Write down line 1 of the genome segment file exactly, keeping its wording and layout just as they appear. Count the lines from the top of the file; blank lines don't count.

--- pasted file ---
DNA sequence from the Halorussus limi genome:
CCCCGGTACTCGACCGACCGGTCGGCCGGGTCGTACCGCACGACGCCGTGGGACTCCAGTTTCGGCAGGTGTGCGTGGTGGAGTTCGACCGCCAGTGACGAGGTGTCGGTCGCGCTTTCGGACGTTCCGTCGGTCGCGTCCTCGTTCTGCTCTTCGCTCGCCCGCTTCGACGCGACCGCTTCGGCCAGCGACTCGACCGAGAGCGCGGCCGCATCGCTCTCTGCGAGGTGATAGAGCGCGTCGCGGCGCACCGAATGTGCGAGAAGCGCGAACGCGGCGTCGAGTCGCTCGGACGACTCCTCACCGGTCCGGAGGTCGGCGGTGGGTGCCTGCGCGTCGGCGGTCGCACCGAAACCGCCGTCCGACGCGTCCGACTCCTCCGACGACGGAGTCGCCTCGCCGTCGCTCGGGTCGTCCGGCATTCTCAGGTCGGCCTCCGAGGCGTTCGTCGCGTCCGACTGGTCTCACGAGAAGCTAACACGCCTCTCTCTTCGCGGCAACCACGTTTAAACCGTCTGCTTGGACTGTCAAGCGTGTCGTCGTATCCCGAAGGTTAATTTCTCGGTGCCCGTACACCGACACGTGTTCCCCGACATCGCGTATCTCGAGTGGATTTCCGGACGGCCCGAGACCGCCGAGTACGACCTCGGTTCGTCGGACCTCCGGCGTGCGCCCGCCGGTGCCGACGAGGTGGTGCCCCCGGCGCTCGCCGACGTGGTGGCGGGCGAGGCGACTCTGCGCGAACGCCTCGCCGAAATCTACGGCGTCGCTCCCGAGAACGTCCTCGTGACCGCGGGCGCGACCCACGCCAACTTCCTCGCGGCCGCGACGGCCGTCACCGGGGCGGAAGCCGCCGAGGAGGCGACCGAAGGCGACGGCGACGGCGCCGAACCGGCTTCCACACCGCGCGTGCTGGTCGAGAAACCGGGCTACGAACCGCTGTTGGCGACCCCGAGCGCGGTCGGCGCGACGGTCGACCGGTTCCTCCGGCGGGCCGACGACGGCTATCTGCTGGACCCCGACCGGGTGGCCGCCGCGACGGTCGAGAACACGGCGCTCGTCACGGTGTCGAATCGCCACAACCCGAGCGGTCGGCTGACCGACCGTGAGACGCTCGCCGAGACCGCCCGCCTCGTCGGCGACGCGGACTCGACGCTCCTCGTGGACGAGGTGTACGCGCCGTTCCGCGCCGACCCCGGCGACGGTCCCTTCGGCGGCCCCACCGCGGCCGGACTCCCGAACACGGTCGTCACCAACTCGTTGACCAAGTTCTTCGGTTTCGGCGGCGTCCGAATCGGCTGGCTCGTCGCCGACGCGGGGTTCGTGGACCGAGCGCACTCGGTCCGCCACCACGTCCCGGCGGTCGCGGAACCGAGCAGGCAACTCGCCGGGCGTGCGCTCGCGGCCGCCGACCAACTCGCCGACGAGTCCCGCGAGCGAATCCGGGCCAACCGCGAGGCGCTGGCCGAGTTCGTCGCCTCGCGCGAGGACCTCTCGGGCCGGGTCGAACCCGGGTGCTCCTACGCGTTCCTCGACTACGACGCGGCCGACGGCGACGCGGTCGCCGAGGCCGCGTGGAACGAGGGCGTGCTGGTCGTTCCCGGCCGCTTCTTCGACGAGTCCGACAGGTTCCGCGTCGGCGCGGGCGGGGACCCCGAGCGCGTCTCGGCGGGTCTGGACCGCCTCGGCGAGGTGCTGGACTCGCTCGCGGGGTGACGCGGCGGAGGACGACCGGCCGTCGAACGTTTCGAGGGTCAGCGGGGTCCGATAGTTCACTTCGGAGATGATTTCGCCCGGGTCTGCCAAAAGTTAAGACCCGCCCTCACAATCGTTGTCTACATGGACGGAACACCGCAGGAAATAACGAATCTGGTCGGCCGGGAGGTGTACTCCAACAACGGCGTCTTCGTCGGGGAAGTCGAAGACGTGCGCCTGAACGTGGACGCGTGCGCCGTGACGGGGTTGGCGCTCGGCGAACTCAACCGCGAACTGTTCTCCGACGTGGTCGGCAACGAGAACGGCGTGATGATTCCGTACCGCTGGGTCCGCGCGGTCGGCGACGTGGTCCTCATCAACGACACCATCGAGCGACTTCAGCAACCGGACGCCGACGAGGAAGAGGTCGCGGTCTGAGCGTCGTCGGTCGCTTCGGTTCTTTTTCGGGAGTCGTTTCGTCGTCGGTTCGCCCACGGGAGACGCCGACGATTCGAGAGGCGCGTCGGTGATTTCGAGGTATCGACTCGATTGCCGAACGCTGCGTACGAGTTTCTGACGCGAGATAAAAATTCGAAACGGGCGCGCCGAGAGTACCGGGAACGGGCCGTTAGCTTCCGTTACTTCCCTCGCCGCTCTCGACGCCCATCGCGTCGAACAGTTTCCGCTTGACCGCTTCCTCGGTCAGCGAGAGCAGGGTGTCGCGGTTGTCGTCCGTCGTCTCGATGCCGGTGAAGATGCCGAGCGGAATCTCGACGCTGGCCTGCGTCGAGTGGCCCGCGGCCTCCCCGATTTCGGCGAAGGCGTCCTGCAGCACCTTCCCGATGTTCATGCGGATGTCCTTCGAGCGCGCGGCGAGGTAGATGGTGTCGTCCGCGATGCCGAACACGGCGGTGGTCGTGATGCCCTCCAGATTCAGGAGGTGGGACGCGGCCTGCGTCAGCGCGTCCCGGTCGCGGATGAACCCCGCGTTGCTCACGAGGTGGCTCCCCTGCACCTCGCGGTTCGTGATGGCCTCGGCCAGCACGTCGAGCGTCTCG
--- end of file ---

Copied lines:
DNA sequence from the Halorussus limi genome: